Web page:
implemented and saved money both in terms of repair costs. and lost production In one case the failure of a large gearbox. caused a three week shutdown and extensive repair costs are. typically 50 000 to 100 000 To prevent such damage F IS. FAG Industrial Services Schaeffler Group installed an eight. channel FAG DTECT X1 system and trained the customer s. staff who received three months support at a total cost of. 18 000 Detecting deterioration of the gearbox early. resulted in a repair cost of 5000 saving the customer at Figure 3 Simple machine model. least 27 000 More importantly the company avoided lost At low speeds it is still possible to use vibration but a greater. production amounting to around 6000 hour degree of care and experience is required and other. techniques such as measuring shaft displacement or Acoustic. 5 Condition Monitoring, Emission AE may yield more meaningful results although the. Condition monitoring is a process where the condition of former is not always easy to apply Furthermore AE may. equipment is monitored for early signs of deterioration so that detect a change in condition but has limited diagnostic. the maintenance activity can be better planned reducing capability Vibration is used successfully on wind turbines. down time and costs This is particularly important in where the main rotor speed is typically between 5 and 30 rpm. continuous process plants where failure and downtime can In a wind turbine there are two main groups of vibration. be extremely costly frequencies generated gear mesh and bearing defect. frequencies This can result in complex vibration signals which. The monitoring of vibration temperature voltage or current can make frequency analysis a formidable task However. and oil analysis are probably the most common Vibration is techniques such as enveloping see section 5 1 3 which has a. the most widely used and not only has the ability to detect and high sensitivity to faults that cause impacting can help reduce. diagnose problems but potentially give a prognosis i e the the complexity of the analysis Bearing defects can excite. remaining useful life and possible failure mode of the machine higher frequencies which can be used as a basis for detecting. However prognosis is much more difficult and often relies on incipient damage. the continued monitoring of the fault to determine a suitable. time when the equipment can be taken out of service or relies Vibration measurement can generally be characterised as. on known experience with similar problems falling into one of three categories detection diagnosis and. 5 1 Vibration Monitoring, Detection generally uses the most basic form of vibration. Vibration monitoring is probably the most widely used measurement where the overall vibration level is measured on. predictive maintenance technique and with few exceptions a broadband basis in a range for example of 10 1000Hz or. can be applied to a wide variety of rotating equipment Since 10 10000Hz In machines where there is little vibration other. the mass of the rolling elements is generally small compared than from the bearings the spikiness of the vibration signal. to that of the machine the velocities generated are generally indicated by the Crest Factor peak RMS may imply incipient. small and result in even smaller movements of the bearing defects whereas the high energy level given by the RMS level. housing making it difficult for the vibration sensor to detect may indicate severe defects. Machine vibration comes from many sources e g bearings This type of measurement generally gives limited information. gears unbalance etc and even small amplitudes can have a other than to an experienced operator but can be useful for. severe effect on the overall machine vibration depending on trending where an increasing vibration level is an indicator of. the transfer function damping and resonances Figure 3 deteriorating machine condition Trend analysis involves. Each source of vibration will have its own characteristic plotting the vibration level as a function of time and using this. frequencies and can manifest itself as a discrete frequency to predict when the machine must be taken out of service for. or as a sum and or difference frequency repair or at least a more in depth survey must be performed. Another way of using the measurement is to compare the It is also easily influenced by other sources of vibration such. levels with published vibration criteria for different types of as unbalance misalignment looseness electromagnetic. equipment vibration etc, Although broadband vibration measurement may provide a In some situations the Crest Factor Peak to RMS ratio of. good starting point for fault detection it has limited diagnostic the vibration is capable of giving an earlier warning of bearing. capability and while a fault may be identified it may not give a defects. reliable indication of where the fault lies for example in. bearing deterioration damage unbalance misalignment etc As a local fault develops this produces short bursts of high. Where an improved diagnostic capability is required frequency energy which increase the peak level of the vibration signal. analysis is normally employed which usually gives a much but have little influence on the overall RMS level As the fault. earlier indication of the development of a fault and also its progresses more peaks will be generated until finally the. source Crest Factor decreases but the RMS vibration increases. Having detected and diagnosed a fault it is much more The main disadvantage of this method is that in the early. difficult to give a prognosis on the remaining useful life and stages of a bearing defect the vibration is normally low. possible failure mode of the machine or equipment This often compared with other sources of vibration present and is. relies on continued monitoring of the fault to determine a therefore easily influenced so any changes in bearing. suitable time when the equipment can be taken out of service condition are difficult to detect. and or on experience with similar problems,5 1 2 Frequency Spectrum. In general rolling bearings produce very little vibration when Frequency analysis plays an important part in the detection. they are free of faults and have distinctive characteristic and diagnosis of machine faults In the time domain the. frequencies when faults develop A fault that begins as a individual contributions such as unbalance bearings gears etc. single defect such as a spall on a raceway is normally to the overall machine vibration are difficult to identify In the. dominated by impulsive events at the raceway pass frequency frequency domain they become much easier to identify and. resulting in a narrow band frequency spectrum As the damage can therefore be much more easily related to individual. increases there is likely to be an increase in the characteristic sources of vibration. defect frequencies and sidebands followed by a drop in these. amplitudes and an increase in the broadband noise with It is not always possible to rely on the amplitude of bearing. considerable vibration at shaft rotational frequency Where discrete frequencies to provide defect severity because each. machine speeds are very low the bearings generate low machine will have different mass stiffness and damping. energy signals which may also be difficult to detect properties Even identical machines can have different system. Furthermore bearings located within a gearbox can be difficult properties and this can affect the amplitudes of bearing. to monitor because of the high energy at the gear meshing defects of similar size. frequencies which can mask the bearing defect frequencies. It is often the pattern of the bearing defect frequencies that. 5 1 1 Overall Vibration Level is most significant in determining the defect severity. The number of bearing related harmonic frequencies. This is the simplest way of measuring vibration and usually. frequency sidebands and characteristic features within the. involves measuring the RMS Root Mean Square vibration of. time waveform data can be much more reliable than amplitude. the bearing housing or some other point on the machine with. alone as a method of determining when action needs to be. the transducer located as close to the bearing as possible. The vibration is measured over a wide frequency range such. as 10 1000Hz or 10 10000Hz As already discussed a fault developing in a bearing will show. up as increasing vibration at frequencies related to the bearing. The measurements can be trended over time and compared. characteristic frequencies making detection possible at a. with known levels of vibration or pre alarm and alarm levels. much earlier stage than with overall vibration, can be set to indicate a change in the machine condition.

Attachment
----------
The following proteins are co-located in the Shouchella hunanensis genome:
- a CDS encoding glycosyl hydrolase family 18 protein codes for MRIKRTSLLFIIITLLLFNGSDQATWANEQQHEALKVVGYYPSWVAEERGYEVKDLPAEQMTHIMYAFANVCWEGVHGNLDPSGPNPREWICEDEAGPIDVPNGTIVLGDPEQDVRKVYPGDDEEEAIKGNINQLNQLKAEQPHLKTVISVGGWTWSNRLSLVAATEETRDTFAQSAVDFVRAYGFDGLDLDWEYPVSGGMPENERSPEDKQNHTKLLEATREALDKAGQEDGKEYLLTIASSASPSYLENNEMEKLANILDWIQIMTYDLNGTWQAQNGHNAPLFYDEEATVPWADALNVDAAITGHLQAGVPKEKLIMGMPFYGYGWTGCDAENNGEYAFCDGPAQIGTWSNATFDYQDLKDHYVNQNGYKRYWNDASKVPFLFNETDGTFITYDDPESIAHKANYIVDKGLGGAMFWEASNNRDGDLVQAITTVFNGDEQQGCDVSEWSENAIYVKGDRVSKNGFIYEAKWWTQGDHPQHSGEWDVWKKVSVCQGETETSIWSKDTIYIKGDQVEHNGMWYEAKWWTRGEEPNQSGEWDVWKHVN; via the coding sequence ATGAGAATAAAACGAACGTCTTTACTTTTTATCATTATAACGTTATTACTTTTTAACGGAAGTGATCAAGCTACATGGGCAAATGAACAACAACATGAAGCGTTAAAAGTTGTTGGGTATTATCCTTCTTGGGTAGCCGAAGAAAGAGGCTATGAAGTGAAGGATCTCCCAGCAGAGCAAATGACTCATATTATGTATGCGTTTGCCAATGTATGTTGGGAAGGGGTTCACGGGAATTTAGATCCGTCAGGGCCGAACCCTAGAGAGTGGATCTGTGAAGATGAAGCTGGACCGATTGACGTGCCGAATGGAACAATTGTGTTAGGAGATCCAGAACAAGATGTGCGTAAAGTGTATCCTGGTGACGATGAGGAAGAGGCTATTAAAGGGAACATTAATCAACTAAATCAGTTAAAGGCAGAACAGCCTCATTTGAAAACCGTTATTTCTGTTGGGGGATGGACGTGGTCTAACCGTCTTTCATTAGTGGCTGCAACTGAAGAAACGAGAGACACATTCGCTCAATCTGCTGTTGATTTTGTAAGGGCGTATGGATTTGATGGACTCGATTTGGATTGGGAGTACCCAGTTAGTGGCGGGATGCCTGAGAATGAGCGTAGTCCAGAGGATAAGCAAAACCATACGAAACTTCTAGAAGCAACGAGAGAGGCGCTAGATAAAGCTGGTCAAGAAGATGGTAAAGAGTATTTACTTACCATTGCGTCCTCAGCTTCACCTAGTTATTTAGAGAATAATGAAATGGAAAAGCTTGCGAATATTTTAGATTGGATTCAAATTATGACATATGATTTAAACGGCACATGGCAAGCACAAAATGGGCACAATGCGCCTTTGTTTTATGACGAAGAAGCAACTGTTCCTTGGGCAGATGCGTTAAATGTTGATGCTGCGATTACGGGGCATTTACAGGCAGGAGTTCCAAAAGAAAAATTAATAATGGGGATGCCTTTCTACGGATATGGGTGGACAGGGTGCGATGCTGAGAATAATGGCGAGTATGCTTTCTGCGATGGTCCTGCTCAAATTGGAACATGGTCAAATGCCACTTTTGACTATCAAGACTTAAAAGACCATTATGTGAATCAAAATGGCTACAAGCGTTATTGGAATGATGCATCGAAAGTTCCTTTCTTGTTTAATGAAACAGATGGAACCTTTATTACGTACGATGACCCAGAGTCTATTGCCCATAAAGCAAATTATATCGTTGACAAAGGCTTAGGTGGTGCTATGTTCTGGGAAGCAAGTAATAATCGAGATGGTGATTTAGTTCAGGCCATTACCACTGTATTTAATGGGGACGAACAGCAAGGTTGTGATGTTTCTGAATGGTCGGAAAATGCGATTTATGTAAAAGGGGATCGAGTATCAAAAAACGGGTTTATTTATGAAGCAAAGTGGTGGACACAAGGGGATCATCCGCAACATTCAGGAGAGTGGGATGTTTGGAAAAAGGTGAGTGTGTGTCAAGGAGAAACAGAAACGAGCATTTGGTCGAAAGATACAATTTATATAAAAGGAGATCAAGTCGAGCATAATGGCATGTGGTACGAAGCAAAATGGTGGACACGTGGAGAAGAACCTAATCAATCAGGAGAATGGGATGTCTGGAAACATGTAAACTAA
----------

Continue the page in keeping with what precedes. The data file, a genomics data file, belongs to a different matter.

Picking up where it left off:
Alternatively measurements can be compared with general. Although this method represents a quick and low cost method. of vibration monitoring it is less sensitive to incipient defects. i e it is only really suitable for detecting defects in the. advanced condition and has limited diagnostic capability. 5 1 3 Envelope Spectrum Vibration monitoring can also be used to gain valuable. information about the condition of machining processes. When a bearing starts to deteriorate the resulting time signal In the manufacture of rolling bearings grinding of the. often exhibits characteristic features that can be used to raceways is a critical process in terms of achieving a high. detect a fault Furthermore bearing condition can rapidly surface finish and roundness essential to achieving the. progress from a very small defect to complete failure in a required service life. relatively short period of time so early detection requires. sensitivity to very small changes in the vibration signature Figure 4 shows cepstra of shoe force obtained during the. As already discussed the vibration signal from the early stage shoe centreless grinding of bearing outer ring raceways 2. of a defective bearing may be masked by machine noise. making it difficult to detect the fault by spectrum analysis alone. The main advantage of envelope analysis is its ability to extract. the periodic impacts from the modulated random noise of a. amplitude N,2 38 420 Hz, deteriorating rolling bearing This is even possible when the. signal from the rolling bearing is relatively low in energy and 0. buried within other vibration from the machine, Like any other structure with mass and stiffness the bearing. inner and outer rings have their own natural frequencies which. are often in the kilohertz range However it is more likely that 0 2. 1 28 9 86 18 44 27 02 35 60 44 18 52 76 81 34 69 92. the natural frequency of the outer ring will be detected due to quefrequency millisec. the small interference or clearance fit in the housing. a Diamond infeed 0 01mm rev, If there is a fault on the outer ring the natural frequency of the. ring may be excited as the rolling element hits the fault and 0 2. this will result in a high frequency burst of energy which. decays and is then excited again as the next rolling element. amplitude N, hits the defect In other words the resulting time signal will. contain a high frequency component amplitude modulated at 0. the ball roller pass frequency of the outer raceway In practice. this vibration will be very small and almost impossible to detect. in a base spectrum so a method of enhancing the signal is. required 0 2,1 28 35 60 69 92, By removing the low frequency components through a suitable quefrequency millisec.